The monks in the Vajrayana Buddhist tradition wear the fanciest robes of all. Vajrayana Buddhism covers the areas of Tibet and the Himalaya. And, just as the Tibetans gained recognition with their art, their Buddhist monk robes also are quite colorful.
The robes of the Vajrayana Buddhist monks differ in style and color depending on sect and occasion. Also, the monks wear the robes with many clothing accessories such as capes and hats.
However, there are basic robes of the Vajrayana monks which includes:
Dhonka: This is usually a maroon colored wrap shirt. Also, it has a cap sleeve and sometimes a yellow color with a blue design on the edges (piping).
Shemdap: This is a skirt of a usually maroon color. It is made with cloths patched together and has different numbers of pleats for free movement.
- The Zhen: This is a maroon color wrap cloth made from patches of pieces of cloth. And, the monks wear this robe to cover the upper part of the body. Moreover, they wear this for daily ordinary activities.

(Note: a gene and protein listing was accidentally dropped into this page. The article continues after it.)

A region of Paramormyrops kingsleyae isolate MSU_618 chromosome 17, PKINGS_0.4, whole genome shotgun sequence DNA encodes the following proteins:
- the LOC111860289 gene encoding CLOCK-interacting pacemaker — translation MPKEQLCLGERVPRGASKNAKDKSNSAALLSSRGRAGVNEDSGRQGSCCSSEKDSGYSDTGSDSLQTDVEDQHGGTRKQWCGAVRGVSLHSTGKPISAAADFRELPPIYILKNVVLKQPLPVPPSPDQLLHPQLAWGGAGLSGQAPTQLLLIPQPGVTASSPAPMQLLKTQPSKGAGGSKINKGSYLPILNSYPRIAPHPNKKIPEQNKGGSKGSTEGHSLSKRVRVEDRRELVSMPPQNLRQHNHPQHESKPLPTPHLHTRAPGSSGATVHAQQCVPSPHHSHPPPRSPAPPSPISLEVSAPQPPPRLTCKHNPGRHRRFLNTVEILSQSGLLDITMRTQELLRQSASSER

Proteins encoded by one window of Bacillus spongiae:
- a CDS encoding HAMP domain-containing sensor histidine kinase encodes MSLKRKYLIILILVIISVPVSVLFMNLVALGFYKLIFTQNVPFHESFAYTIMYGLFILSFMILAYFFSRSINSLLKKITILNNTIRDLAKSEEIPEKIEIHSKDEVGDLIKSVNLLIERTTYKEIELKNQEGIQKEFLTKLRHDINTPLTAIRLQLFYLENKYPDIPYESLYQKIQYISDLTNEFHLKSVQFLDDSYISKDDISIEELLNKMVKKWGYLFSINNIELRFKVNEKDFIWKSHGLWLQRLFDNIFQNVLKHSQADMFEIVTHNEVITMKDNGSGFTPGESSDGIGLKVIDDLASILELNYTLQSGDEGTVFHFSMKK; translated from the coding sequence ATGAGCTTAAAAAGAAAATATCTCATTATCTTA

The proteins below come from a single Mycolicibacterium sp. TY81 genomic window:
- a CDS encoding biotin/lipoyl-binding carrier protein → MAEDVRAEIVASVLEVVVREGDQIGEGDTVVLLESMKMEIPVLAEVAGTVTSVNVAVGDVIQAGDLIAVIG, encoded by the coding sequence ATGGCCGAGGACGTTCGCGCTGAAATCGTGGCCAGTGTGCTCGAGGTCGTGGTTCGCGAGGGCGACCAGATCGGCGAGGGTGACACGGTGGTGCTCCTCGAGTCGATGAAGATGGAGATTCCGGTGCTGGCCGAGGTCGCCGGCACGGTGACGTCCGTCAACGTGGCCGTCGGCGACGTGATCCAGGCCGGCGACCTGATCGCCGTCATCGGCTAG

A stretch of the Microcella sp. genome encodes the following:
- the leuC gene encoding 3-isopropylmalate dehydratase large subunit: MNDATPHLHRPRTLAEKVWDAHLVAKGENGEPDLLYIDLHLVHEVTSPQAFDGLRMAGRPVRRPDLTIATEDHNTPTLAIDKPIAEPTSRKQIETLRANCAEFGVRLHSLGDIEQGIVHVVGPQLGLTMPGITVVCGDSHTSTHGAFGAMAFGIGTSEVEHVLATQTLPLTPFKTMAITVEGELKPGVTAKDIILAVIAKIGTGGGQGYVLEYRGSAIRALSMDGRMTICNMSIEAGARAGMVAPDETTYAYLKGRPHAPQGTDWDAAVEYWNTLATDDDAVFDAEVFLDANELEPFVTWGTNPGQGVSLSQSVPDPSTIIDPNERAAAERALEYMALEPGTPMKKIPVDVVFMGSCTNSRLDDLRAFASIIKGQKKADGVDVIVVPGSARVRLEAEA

- The Chogyu: This is a yellow wrap cloth similar to the Sanghati and worn to cover the upper part of the body. Just like the Zhen, the Chogyu consists of pieces of cloths patched together. However, the monks wear the Chogyu during recognized teachings and ceremonies. Sometimes, instead of wearing this robe, the monks just let it rest on a shoulder.
- The Namjar: This is a large robe usually worn like the Uttarasanga (Kasaya) with the right shoulder left bare. The robe is larger in size than the Chogyu. As a result, it has more patches. In addition, it is usually in yellow color and made of silk material.